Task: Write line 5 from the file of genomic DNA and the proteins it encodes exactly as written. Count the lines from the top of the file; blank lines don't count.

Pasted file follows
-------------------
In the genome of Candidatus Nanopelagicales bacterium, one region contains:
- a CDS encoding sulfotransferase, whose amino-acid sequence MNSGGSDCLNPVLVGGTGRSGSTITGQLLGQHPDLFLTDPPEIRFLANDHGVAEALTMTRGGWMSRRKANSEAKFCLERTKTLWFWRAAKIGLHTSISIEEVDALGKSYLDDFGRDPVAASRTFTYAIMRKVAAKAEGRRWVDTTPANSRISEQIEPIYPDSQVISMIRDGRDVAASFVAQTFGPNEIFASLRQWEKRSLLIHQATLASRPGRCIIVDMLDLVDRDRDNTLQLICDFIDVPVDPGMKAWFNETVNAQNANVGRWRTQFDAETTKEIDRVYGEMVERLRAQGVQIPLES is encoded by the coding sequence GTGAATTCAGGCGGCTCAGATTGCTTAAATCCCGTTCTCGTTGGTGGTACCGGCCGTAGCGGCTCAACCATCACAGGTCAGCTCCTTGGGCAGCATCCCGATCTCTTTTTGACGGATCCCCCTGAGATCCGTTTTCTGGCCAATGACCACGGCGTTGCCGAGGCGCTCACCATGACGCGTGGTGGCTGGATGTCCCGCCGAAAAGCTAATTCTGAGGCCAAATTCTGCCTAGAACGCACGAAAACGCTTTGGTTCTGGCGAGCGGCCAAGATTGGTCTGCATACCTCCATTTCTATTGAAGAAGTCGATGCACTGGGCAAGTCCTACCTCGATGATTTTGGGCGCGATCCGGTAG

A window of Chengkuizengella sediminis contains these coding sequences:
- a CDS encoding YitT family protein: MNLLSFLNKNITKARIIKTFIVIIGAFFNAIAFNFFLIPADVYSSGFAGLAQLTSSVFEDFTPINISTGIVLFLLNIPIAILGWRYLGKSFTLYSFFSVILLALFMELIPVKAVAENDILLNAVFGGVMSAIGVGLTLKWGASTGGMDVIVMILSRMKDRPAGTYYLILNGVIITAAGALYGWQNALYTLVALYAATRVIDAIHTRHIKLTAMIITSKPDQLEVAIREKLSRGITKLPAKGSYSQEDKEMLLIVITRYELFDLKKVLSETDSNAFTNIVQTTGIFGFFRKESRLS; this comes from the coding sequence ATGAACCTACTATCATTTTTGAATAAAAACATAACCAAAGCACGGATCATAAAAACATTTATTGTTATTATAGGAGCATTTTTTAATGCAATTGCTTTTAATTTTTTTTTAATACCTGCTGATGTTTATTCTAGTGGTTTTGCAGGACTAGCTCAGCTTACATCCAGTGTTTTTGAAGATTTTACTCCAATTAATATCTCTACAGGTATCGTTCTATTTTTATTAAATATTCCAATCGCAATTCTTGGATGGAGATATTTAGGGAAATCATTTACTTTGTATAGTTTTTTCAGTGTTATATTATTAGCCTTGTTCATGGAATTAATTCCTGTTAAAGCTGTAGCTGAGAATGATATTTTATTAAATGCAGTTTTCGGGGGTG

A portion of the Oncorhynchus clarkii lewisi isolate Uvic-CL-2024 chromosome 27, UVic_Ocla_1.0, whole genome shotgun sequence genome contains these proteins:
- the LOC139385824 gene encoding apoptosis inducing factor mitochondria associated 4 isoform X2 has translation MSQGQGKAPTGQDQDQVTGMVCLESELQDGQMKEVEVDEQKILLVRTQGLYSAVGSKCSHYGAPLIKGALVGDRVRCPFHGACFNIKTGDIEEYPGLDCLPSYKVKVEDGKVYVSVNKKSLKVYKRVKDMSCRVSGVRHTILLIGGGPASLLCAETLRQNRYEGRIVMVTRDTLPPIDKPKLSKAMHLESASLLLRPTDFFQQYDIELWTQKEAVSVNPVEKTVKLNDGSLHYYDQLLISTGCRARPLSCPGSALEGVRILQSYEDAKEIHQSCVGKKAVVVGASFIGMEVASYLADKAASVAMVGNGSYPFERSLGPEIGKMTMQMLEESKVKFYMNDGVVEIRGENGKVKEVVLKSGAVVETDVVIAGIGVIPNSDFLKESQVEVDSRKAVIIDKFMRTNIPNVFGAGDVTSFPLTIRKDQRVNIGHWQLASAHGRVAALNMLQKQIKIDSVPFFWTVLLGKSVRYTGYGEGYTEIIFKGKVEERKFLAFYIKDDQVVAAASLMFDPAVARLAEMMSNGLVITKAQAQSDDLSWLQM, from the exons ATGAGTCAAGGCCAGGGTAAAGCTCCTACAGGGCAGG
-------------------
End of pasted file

A portion of the Oncorhynchus clarkii lewisi isolate Uvic-CL-2024 chromosome 27, UVic_Ocla_1.0, whole genome shotgun sequence genome contains these proteins: